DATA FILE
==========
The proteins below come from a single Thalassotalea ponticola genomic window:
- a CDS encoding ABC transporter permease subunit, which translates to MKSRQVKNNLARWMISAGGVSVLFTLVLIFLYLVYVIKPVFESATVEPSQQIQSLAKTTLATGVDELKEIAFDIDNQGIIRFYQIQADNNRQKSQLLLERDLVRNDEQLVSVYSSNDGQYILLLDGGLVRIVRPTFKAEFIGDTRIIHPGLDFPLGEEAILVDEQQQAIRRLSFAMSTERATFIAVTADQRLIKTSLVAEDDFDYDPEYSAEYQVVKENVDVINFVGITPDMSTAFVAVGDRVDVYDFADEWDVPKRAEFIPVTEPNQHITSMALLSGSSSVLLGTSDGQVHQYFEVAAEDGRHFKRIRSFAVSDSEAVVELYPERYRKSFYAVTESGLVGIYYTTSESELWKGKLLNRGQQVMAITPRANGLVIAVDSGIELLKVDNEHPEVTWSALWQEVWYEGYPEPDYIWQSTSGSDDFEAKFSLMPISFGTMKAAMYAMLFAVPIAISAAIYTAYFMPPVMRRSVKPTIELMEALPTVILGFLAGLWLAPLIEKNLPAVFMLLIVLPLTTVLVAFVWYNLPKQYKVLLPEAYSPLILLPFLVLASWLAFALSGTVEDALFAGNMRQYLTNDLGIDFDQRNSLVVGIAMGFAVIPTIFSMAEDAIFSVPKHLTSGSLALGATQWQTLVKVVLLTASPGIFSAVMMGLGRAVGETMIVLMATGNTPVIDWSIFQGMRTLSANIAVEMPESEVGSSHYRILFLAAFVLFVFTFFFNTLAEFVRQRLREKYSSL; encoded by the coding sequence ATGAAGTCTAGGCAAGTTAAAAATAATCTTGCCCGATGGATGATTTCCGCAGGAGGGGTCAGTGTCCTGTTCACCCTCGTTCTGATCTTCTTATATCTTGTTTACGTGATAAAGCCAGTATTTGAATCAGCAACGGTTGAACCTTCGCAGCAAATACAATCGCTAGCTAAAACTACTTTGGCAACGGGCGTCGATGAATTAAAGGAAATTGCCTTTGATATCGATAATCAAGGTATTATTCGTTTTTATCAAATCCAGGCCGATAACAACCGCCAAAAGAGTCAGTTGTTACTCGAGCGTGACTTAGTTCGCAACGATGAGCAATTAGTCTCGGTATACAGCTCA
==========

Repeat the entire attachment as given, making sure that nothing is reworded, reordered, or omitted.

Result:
The proteins below come from a single Thalassotalea ponticola genomic window:
- a CDS encoding ABC transporter permease subunit, which translates to MKSRQVKNNLARWMISAGGVSVLFTLVLIFLYLVYVIKPVFESATVEPSQQIQSLAKTTLATGVDELKEIAFDIDNQGIIRFYQIQADNNRQKSQLLLERDLVRNDEQLVSVYSSNDGQYILLLDGGLVRIVRPTFKAEFIGDTRIIHPGLDFPLGEEAILVDEQQQAIRRLSFAMSTERATFIAVTADQRLIKTSLVAEDDFDYDPEYSAEYQVVKENVDVINFVGITPDMSTAFVAVGDRVDVYDFADEWDVPKRAEFIPVTEPNQHITSMALLSGSSSVLLGTSDGQVHQYFEVAAEDGRHFKRIRSFAVSDSEAVVELYPERYRKSFYAVTESGLVGIYYTTSESELWKGKLLNRGQQVMAITPRANGLVIAVDSGIELLKVDNEHPEVTWSALWQEVWYEGYPEPDYIWQSTSGSDDFEAKFSLMPISFGTMKAAMYAMLFAVPIAISAAIYTAYFMPPVMRRSVKPTIELMEALPTVILGFLAGLWLAPLIEKNLPAVFMLLIVLPLTTVLVAFVWYNLPKQYKVLLPEAYSPLILLPFLVLASWLAFALSGTVEDALFAGNMRQYLTNDLGIDFDQRNSLVVGIAMGFAVIPTIFSMAEDAIFSVPKHLTSGSLALGATQWQTLVKVVLLTASPGIFSAVMMGLGRAVGETMIVLMATGNTPVIDWSIFQGMRTLSANIAVEMPESEVGSSHYRILFLAAFVLFVFTFFFNTLAEFVRQRLREKYSSL; encoded by the coding sequence ATGAAGTCTAGGCAAGTTAAAAATAATCTTGCCCGATGGATGATTTCCGCAGGAGGGGTCAGTGTCCTGTTCACCCTCGTTCTGATCTTCTTATATCTTGTTTACGTGATAAAGCCAGTATTTGAATCAGCAACGGTTGAACCTTCGCAGCAAATACAATCGCTAGCTAAAACTACTTTGGCAACGGGCGTCGATGAATTAAAGGAAATTGCCTTTGATATCGATAATCAAGGTATTATTCGTTTTTATCAAATCCAGGCCGATAACAACCGCCAAAAGAGTCAGTTGTTACTCGAGCGTGACTTAGTTCGCAACGATGAGCAATTAGTCTCGGTATACAGCTCA